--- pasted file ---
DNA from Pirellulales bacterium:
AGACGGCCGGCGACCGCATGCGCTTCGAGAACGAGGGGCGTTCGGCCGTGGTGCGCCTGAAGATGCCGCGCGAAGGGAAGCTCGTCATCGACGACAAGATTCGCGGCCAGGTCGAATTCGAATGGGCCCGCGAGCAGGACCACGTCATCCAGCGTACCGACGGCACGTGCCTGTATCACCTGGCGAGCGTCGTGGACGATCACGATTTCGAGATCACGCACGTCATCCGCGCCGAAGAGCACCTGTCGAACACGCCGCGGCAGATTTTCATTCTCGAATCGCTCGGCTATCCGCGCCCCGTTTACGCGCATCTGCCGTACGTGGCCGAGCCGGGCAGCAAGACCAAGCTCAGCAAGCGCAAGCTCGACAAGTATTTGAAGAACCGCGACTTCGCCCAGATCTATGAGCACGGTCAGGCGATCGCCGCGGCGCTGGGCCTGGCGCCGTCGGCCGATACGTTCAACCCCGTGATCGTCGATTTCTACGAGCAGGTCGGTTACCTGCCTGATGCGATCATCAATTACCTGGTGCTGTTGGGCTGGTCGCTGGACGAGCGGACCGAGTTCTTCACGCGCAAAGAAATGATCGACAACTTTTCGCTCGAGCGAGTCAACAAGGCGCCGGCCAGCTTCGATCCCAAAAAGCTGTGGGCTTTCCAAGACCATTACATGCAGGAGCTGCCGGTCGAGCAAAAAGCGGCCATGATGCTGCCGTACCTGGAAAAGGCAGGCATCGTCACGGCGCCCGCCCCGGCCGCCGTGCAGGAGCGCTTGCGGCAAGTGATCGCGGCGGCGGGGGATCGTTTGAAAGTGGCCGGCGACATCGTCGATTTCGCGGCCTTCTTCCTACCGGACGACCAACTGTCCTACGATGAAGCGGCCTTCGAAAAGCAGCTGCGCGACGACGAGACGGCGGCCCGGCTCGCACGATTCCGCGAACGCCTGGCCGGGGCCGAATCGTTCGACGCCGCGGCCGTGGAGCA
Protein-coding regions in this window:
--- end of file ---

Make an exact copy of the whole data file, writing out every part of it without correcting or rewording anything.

DNA from Pirellulales bacterium:
AGACGGCCGGCGACCGCATGCGCTTCGAGAACGAGGGGCGTTCGGCCGTGGTGCGCCTGAAGATGCCGCGCGAAGGGAAGCTCGTCATCGACGACAAGATTCGCGGCCAGGTCGAATTCGAATGGGCCCGCGAGCAGGACCACGTCATCCAGCGTACCGACGGCACGTGCCTGTATCACCTGGCGAGCGTCGTGGACGATCACGATTTCGAGATCACGCACGTCATCCGCGCCGAAGAGCACCTGTCGAACACGCCGCGGCAGATTTTCATTCTCGAATCGCTCGGCTATCCGCGCCCCGTTTACGCGCATCTGCCGTACGTGGCCGAGCCGGGCAGCAAGACCAAGCTCAGCAAGCGCAAGCTCGACAAGTATTTGAAGAACCGCGACTTCGCCCAGATCTATGAGCACGGTCAGGCGATCGCCGCGGCGCTGGGCCTGGCGCCGTCGGCCGATACGTTCAACCCCGTGATCGTCGATTTCTACGAGCAGGTCGGTTACCTGCCTGATGCGATCATCAATTACCTGGTGCTGTTGGGCTGGTCGCTGGACGAGCGGACCGAGTTCTTCACGCGCAAAGAAATGATCGACAACTTTTCGCTCGAGCGAGTCAACAAGGCGCCGGCCAGCTTCGATCCCAAAAAGCTGTGGGCTTTCCAAGACCATTACATGCAGGAGCTGCCGGTCGAGCAAAAAGCGGCCATGATGCTGCCGTACCTGGAAAAGGCAGGCATCGTCACGGCGCCCGCCCCGGCCGCCGTGCAGGAGCGCTTGCGGCAAGTGATCGCGGCGGCGGGGGATCGTTTGAAAGTGGCCGGCGACATCGTCGATTTCGCGGCCTTCTTCCTACCGGACGACCAACTGTCCTACGATGAAGCGGCCTTCGAAAAGCAGCTGCGCGACGACGAGACGGCGGCCCGGCTCGCACGATTCCGCGAACGCCTGGCCGGGGCCGAATCGTTCGACGCCGCGGCCGTGGAGCA
Protein-coding regions in this window: